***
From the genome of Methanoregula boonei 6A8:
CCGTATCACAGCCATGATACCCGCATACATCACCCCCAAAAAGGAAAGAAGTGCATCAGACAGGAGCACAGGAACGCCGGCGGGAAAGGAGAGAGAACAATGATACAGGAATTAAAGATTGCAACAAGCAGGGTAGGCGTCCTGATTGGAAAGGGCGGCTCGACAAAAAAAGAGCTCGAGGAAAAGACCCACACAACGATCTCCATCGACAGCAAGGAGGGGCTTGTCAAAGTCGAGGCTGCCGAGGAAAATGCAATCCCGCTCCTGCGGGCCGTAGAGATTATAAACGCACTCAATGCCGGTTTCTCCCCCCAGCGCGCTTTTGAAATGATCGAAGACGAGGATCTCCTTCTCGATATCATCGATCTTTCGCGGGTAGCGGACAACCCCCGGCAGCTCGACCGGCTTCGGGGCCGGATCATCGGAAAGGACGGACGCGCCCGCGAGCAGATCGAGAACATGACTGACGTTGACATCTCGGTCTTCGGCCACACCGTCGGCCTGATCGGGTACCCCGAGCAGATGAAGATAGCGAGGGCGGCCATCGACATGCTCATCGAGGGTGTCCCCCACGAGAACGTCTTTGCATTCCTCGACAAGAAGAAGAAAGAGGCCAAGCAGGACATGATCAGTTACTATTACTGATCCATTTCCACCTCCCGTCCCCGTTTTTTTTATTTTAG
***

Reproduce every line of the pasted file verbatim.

From the genome of Methanoregula boonei 6A8:
CCGTATCACAGCCATGATACCCGCATACATCACCCCCAAAAAGGAAAGAAGTGCATCAGACAGGAGCACAGGAACGCCGGCGGGAAAGGAGAGAGAACAATGATACAGGAATTAAAGATTGCAACAAGCAGGGTAGGCGTCCTGATTGGAAAGGGCGGCTCGACAAAAAAAGAGCTCGAGGAAAAGACCCACACAACGATCTCCATCGACAGCAAGGAGGGGCTTGTCAAAGTCGAGGCTGCCGAGGAAAATGCAATCCCGCTCCTGCGGGCCGTAGAGATTATAAACGCACTCAATGCCGGTTTCTCCCCCCAGCGCGCTTTTGAAATGATCGAAGACGAGGATCTCCTTCTCGATATCATCGATCTTTCGCGGGTAGCGGACAACCCCCGGCAGCTCGACCGGCTTCGGGGCCGGATCATCGGAAAGGACGGACGCGCCCGCGAGCAGATCGAGAACATGACTGACGTTGACATCTCGGTCTTCGGCCACACCGTCGGCCTGATCGGGTACCCCGAGCAGATGAAGATAGCGAGGGCGGCCATCGACATGCTCATCGAGGGTGTCCCCCACGAGAACGTCTTTGCATTCCTCGACAAGAAGAAGAAAGAGGCCAAGCAGGACATGATCAGTTACTATTACTGATCCATTTCCACCTCCCGTCCCCGTTTTTTTTATTTTAG